“He’s a tall, lanky 145-pound fighter, like me,” Glenn elaborated. “I see it as an advantage for me. Being a taller guy, it’s harder for me to shoot and take [shorter] people down. The best chance for him, if he was to have a game plan, would be to try and work off his back or something.”

While Glenn has faced taller guys in the past, he looks forward to fighting someone closer to his height, because he feels that his attack will be more effective than against some of his smaller opponents.

Yet, one thing’s for certain: he is chomping at the bit to get back in the cage.

Glenn (L) (Dave Mandel/Sherdog)

For some reason, unknown to Glenn, WSOF hasn’t had anything for him for nearly six months, even though the promotion has had two events since his crushing disposal of the previously unbeaten Alexandre Pimentel, who was 12-0 before facing Glenn. Regardless of the long layoff, Glenn’s not worried about feeling rusty.

“I was hoping to get on a card a lot sooner, but I’m ready to go,” said the native Iowan. “I’m going in and whooping this guy, and getting on the next card as soon as I can.

“I wanted a couple this summer and that didn’t happen, so I want to be in another one by the end of the year. I don’t know how soon they’re going to have title fights for the featherweight division, but I told them that I’m whooping this guy, and hopefully the next one will be a tournament or a title fight or something. I’m not looking past this guy, but that’s the ultimate plan.”

It’s hard to argue with a guy that has finished 12 of his 13 wins and has only been stopped once. At 13-2 over the last seven years, the 24-year-old has done more than enough to earn as many fights as they can get him. Even a WSOF inaugural title shot should not be out of the question. After all, titles seem to be the status quo around his camp at Roufusport.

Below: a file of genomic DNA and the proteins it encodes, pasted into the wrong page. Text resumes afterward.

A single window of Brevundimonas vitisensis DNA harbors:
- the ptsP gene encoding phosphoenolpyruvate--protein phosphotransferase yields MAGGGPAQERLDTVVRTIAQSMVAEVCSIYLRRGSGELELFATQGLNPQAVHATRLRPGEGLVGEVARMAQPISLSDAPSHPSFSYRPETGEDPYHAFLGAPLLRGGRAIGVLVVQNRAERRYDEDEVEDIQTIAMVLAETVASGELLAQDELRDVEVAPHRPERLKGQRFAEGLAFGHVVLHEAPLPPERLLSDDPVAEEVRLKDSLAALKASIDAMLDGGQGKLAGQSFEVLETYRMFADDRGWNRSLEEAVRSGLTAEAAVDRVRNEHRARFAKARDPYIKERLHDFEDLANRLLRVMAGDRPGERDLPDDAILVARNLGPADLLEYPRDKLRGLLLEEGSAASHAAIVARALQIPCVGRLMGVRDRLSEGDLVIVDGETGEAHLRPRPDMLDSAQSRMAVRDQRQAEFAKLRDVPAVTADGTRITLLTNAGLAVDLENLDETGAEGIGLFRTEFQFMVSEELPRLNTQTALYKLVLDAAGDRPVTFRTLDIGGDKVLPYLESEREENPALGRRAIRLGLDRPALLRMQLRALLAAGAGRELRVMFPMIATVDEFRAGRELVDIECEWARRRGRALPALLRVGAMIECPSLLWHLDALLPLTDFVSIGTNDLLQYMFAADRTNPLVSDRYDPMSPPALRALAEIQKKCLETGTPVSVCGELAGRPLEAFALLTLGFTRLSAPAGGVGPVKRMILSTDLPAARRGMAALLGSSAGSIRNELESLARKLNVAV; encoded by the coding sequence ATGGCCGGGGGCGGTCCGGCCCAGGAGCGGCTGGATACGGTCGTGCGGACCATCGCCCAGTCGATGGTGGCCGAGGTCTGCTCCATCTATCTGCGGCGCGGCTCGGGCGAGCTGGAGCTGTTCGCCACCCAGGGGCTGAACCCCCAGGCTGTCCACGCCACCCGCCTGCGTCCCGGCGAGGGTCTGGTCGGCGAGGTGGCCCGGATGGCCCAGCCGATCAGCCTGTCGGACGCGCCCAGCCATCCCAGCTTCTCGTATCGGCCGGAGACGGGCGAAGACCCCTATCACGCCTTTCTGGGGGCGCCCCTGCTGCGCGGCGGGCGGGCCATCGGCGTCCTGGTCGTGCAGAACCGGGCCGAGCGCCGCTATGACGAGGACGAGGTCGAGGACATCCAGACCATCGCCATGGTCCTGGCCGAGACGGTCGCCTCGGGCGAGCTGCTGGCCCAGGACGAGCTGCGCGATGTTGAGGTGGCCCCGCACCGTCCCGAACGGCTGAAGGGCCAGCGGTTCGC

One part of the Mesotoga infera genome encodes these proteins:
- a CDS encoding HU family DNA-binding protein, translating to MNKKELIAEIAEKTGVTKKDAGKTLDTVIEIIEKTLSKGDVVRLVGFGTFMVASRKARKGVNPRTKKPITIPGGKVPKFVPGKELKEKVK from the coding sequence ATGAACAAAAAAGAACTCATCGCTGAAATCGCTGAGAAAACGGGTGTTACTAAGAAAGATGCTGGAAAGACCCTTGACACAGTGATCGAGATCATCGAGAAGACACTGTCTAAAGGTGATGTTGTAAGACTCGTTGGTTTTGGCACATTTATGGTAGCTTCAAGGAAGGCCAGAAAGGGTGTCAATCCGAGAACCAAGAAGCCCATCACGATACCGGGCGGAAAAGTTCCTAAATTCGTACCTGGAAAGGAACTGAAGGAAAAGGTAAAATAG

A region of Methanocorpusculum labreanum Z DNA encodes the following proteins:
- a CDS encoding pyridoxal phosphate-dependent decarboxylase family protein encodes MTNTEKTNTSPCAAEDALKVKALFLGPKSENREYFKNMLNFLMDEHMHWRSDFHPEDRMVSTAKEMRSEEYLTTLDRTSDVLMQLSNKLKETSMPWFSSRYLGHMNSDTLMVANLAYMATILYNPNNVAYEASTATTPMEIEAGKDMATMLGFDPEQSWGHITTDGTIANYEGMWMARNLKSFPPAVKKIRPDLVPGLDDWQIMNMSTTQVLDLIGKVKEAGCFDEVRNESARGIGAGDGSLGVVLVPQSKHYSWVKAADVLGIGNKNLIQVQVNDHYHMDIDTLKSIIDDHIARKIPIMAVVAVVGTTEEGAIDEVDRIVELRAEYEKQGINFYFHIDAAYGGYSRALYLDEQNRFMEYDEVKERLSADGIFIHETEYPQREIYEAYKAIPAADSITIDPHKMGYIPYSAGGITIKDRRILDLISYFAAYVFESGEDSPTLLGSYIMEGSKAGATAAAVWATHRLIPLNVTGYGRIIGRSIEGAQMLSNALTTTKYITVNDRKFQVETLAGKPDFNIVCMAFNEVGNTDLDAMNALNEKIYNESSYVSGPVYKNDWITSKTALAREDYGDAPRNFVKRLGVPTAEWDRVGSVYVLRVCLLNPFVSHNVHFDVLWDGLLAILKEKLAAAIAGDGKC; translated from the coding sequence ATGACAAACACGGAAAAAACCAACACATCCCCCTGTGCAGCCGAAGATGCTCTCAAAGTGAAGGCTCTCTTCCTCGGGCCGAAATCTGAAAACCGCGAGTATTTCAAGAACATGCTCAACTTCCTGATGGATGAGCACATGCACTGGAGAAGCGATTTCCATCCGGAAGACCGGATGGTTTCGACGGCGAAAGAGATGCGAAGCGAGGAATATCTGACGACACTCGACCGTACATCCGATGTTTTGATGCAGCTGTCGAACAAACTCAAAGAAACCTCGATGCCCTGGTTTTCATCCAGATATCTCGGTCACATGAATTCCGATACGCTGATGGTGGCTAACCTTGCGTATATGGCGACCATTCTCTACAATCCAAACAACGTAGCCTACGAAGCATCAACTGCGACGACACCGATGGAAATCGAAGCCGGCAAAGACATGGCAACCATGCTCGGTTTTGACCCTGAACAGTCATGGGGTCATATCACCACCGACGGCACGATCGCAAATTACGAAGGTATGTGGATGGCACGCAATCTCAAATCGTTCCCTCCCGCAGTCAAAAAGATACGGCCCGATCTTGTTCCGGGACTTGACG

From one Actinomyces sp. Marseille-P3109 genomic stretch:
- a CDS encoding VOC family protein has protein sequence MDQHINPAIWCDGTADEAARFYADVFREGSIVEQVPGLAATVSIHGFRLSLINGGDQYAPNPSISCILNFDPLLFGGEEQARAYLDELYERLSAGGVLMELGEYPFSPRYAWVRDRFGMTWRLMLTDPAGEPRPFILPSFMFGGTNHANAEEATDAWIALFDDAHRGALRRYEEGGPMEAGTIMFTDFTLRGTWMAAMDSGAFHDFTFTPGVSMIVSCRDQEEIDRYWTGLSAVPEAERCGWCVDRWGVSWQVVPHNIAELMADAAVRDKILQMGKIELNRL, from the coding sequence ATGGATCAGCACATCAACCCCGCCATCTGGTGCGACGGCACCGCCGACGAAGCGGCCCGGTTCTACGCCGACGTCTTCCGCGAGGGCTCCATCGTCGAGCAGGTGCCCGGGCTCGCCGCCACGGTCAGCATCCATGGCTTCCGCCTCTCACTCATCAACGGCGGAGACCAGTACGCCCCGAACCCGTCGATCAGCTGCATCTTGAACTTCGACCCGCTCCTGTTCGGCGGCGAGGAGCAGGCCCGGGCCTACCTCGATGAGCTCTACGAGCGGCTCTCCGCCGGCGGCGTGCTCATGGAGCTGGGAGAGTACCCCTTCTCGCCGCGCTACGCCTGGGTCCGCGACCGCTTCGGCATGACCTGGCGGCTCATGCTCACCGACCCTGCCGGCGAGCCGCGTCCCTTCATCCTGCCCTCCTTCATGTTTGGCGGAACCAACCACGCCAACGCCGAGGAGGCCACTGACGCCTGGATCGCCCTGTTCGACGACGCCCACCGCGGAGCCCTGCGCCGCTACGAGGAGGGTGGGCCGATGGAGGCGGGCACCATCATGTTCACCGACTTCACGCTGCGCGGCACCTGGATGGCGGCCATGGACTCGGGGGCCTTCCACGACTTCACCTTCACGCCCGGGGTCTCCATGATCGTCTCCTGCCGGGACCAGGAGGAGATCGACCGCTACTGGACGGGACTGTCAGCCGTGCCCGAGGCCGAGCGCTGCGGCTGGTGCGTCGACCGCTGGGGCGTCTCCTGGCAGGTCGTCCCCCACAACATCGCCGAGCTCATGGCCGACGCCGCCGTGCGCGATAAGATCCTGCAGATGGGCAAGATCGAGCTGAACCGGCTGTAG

At UFC 164, less than two weeks ago, Glenn’s training partner, Anthony Pettis, took a second Zuffa title from Benson Henderson by defeating the former UFC lightweight champ with a first-round submission. One would immediately assume that this second title for Pettis would immediately elevate the attitudes around Roufusport, but Glenn paints a different picture.

“I mean, it hasn’t really hit us that much,” explained Glenn. “We’ve still been training hard, you know. Erik [Koch] got back in there and some other guys, too. There’s a lot of guys fighting coming up soon, too, so we’ve been training hard.”

Nothing says “class act” like “business as usual,” and it sounds like that’s what Duke Roufus’ camp is all about. Even fresh off a big win for the camp, the grind never stops at Milwaukee’s top MMA gym.

As for Glenn, he has his sights set on another big-dog win this Friday night, live from Revel Resort & Casino in Atlantic City, N.J., where the crowd will most definitely be behind Newark’s own Rofi. No matter how much barking the crowd brings to the kennel, “The Gladiator” will not be phased as he pursues a second victory under the WSOF banner, and, hopefully, a shot at the inaugural WSOF featherweight title.

“I’m a hard worker, I’m driven, and I’m not just hungry, I’m starving. I can’t wait to fight.”

Rick would like to thank everyone at Roufusport, including Duke Roufus, Scott Cushman, Ben Askren and Daniel Wanderley. He would also like to thank White Out Promotions, and, of course, his family and his wife, Jenny, who always stand behind him in his promising career. Follow Glenn on Twitter: @GladiatorGlenn

Top Photo: Rick Glenn (top) finishes off his opponent (Dave Mandel/Sherdog)